Laird with his lyrical third eye potent tellings, transmutation of words, archaic and contemporary fused juxtapositioning the reader in realms colliding surreal and real, transfiguring the scene to a conjuring of Laird Barrons calling.
I hear your echo Laird that cosmic horror one to chill your blood that, “voice into the dark, waiting for an echo.”
Resistance had been present and one swaying away from getting to reading Laird Barron’s work, but the echoes getting through and hear his calling and slowly taken oneself upon the road of dissecting his ballads.
The Girls Without Their Faces On by Laird Barron was selected for The Best Horror of The Year Volume 11 Collection, edited by Ellen Datlow. This previously had been in a must-read anthology Ashes and Entropy edited by Robert S. Wilson.
There is Strident Caller, originally appeared in Whispers from the Abyss 2 in 2015 and now reprinted as part of another must-read anthology, and another successive best books and must-read collection, Nox Pareidolia edited by Robert S. Wilson.
Reviews follow and when you have time check out my interview on writing with the author.
Girls Without Their Faces On by Laird Barron
Barry F having an Autumn party in Alaska.
Delia is going with J her boyfriend.
If Planet X is aligning with the sun we are all doomed according to mysterious man J, it seems no more parties.
Delia is having a instinctual feeling in this tale that she doesn’t quite know who J is, and what he does as a job when he is away.
Her sense of imminent danger may have had risen at this observation:
“By some trick of the dark, his eyes flared dull-bright crimson. His lambent gaze pulsed for several heartbeats, then faded, and he became a silhouette again.”
Prepare your self for “hardcore Bermuda Triangle-Mary Celeste s**t,” of Laird Barron’s great crafting with cosmic horror.
The tale moves to an encounter of cataclysmic effect and ruination, the denizens of Alaska entering a new chapter of existence, a whole strange new world you find yourself immersed in.
There is a unique presence of a canine Atticus and too in Strident Caller in Nox Pareidolia with Artemis.
“Planet X is aligning with the sun. Its passage messes with gravitational forces, brain chemistry, libidos, et cetera. Like the full moon affects crazies, except dialed to a hundred. Archeologists got cave drawings that show this has been a thing since Neanderthals were stabbing mammoths with sharpened sticks.”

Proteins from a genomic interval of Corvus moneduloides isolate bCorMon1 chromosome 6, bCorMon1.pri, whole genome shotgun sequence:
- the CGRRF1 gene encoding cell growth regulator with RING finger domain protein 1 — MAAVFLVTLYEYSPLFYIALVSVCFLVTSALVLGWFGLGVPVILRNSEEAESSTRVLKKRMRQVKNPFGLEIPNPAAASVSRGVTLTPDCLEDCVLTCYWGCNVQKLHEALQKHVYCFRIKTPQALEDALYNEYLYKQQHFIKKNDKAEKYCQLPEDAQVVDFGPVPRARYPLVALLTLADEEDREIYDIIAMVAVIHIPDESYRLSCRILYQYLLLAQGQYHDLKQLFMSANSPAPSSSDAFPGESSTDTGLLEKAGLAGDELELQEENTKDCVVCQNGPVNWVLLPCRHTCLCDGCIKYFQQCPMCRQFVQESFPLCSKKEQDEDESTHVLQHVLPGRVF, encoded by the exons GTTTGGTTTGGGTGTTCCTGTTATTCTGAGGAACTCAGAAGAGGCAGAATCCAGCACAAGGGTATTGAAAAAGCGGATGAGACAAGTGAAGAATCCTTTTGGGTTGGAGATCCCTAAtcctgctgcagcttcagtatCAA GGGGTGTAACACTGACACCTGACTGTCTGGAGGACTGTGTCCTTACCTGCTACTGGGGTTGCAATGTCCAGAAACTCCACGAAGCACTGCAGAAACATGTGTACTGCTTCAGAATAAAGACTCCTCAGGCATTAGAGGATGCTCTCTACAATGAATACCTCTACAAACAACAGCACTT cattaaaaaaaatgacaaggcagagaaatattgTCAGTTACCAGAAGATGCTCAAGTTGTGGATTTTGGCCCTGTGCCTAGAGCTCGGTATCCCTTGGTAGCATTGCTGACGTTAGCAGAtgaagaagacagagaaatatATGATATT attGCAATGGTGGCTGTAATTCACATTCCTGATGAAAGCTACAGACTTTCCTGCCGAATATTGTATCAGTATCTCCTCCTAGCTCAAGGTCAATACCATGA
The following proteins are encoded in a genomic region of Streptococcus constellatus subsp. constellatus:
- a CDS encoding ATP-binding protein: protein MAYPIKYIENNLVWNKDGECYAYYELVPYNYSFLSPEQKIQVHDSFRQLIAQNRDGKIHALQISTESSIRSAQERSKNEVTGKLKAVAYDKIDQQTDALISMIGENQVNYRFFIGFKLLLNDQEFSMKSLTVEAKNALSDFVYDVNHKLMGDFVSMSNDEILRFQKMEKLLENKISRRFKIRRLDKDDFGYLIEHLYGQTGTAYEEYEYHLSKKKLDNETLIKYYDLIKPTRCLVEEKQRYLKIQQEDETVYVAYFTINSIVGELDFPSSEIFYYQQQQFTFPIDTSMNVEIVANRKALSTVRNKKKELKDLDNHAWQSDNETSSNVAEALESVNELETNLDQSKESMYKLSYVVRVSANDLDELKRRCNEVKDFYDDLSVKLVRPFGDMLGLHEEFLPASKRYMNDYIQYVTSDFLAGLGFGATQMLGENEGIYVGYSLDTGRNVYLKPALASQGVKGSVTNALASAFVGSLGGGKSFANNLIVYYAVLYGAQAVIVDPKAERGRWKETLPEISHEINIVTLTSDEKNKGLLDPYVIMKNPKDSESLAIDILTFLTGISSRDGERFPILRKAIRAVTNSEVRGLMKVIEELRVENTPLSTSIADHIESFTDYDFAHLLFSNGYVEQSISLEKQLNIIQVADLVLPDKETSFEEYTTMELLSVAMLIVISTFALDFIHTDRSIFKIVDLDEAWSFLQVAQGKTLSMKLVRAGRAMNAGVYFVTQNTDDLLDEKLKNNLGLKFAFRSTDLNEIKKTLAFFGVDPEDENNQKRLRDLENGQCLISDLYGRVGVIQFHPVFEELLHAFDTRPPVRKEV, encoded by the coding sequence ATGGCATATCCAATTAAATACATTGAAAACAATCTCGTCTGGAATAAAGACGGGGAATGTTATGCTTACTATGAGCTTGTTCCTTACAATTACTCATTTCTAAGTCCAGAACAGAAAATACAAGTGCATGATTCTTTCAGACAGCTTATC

“Hillside East was heavily wooded. Murky at high noon and impenetrable come the witching hour. Neighborhoods snaked around ravines and subarctic meadows and copses of deep forest. Cul-de-sacs might host a house or a bear den. But that was Anchorage. A quarter of a million souls sprinkled across seventeen-hundred square miles of slightly suburbanized wilderness. Ice water to the left, mountains to the right, Aurora Borealis weeping radioactive tears. October nights tended to be crisp. Termination dust gleamed upon the Chugach peaks, on its way down like a shroud, creeping ever lower through the trees.”
Strident Caller by Laird Barron
The Strident caller and skull candle transcending the scene and then on ….like a scene out of Mandy ( 2018 Film).
Gander at these words strung together that follow, characters evoked within this tale with craftsmanship of the author ones to interlope your fleeting precious minutes of immersive reading.
Craven is..”Unlike many of his friends and fellow travelers, he hadn’t gotten hooked on liquor or addicted to dope or caught an embarrassing, career-ending disease. Jack of a dozen trades and possessed of not half-bad looks, his mutably convivial personality proved sufficient to excel at the job of survival.”
Andy, “Andy was a late career Boris Karloff-looking sonofab***h who stalked the grounds while wearing the scowl of an ax-murderer on vacation.”
There is Deborah the temptress, “Seventy-fifth birthday coming next month, she possessed the florid sumptuousness of an aged yet ageless Italian scream queen.”
The possible star character, Artemis, one whom “Craven rescued the brindle pit bull.”